I love the worker who is paid by the bucket in wine. He’s certainly the sort of characters of which great writing spins out from the core.
I am much more used to it now and I know nothing is malicious – it is natural curiosity and everyone is very friendly. I have been unofficially adopted by them as their token Englishwoman. “M” is a real character , there may be more from him later!
Yes! The very thing that makes you stand out is the same thing that makes you invaluably special.
There is a lot more in “M” — and fleshing him out even more would be intriguing!
will work on that – will also see if he will pose for a photograph .
Yes! A photograph! And his buckets! And the way he walks down the road. And where he piles his empties… SMILE!
I have picturesof the buckets on my now defunct blog – sometimes he walks, sometimes he rides a motor cycle – scary – as for the empties – out of site of the missus !
The bucket neighbor could be in a Hemingway novel! I love this. Thanks!
Glad you enjoyed Gordon ……………. I am very blessed to be able to live this kind of life
On the bright side – at least you know your neighbors and they will probably look out for you. M sound like an interesting character, I have a feeling there will be more stories with him as the center. I also love the photo you included here. It really evokes feelings of homeyness AND business. Who is the artist?
Yes that is the upside …… definitely more of M to come …….. David inserted the image as I did not have a suitable one – hopefully he can answer that for you .
Oh, no worries – I thought maybe it was your work.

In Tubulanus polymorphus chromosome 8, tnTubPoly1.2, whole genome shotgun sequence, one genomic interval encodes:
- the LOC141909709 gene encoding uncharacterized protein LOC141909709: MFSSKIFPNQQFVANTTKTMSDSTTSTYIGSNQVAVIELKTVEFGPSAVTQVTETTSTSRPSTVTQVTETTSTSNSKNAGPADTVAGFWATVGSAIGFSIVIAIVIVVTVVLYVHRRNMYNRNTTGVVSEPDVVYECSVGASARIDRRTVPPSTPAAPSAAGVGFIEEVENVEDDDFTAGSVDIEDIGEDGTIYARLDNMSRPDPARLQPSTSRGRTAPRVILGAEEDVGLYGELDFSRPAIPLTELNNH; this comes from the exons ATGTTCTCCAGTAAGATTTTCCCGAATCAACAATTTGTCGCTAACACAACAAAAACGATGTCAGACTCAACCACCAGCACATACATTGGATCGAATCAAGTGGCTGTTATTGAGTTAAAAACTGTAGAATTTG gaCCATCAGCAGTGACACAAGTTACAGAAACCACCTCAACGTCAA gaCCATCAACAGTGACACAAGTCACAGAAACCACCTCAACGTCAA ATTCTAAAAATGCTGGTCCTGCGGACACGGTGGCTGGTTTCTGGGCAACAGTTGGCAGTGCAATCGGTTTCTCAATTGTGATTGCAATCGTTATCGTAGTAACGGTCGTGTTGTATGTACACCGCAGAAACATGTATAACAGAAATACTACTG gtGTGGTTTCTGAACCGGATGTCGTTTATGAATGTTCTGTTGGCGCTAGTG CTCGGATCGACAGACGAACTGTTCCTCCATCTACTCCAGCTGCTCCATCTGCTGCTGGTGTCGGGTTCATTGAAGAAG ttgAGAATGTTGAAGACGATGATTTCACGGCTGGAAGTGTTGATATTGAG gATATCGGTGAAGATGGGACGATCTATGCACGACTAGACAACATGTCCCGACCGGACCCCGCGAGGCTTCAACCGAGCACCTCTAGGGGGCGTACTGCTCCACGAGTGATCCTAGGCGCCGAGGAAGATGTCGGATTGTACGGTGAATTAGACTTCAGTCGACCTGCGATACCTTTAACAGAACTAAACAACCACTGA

How I wish I could produce something like that ……….
I love your post. It reminds me of the wit and charm of Mayles’ A Year in Provence, except set in a town in Portugal.
Thank you – sometimes it feels more like “My family and other animals” , it is full of colour and richness which I love to share .
Such a beautiful, vivid slice of life — I smiled as I read your story. I also sympathized with you on the lack of privacy. Too much local color when you’re close-up, living it daily. But, hey, you two get to travel a lot! 🙂
We do – wish I had done it years ago ………… but maybe I was not reaady then – I sure am now.
I love these insider descriptions of community life. Your life almost sounds like a TV show. “Nicola Takes Portugal”!
now if they paid me enough ……………….. shudder hate being on that side of the camera ………………….
Me too, but hey, at least you’d have a loyal audience here!
maybe I should get some of those google glasses and constantly upload a live stream ! Shhh dont let David here/see that!
I very much enjoy your description of your neighbors. I also enjoyed when you spoke about how it takes longer to get to the market than it should. It reminded me of living on campus. It always takes me longer to get to class or across campus because it is so small. I always end up talking to someone.
do you build in extra time like I do – so you get there on time ?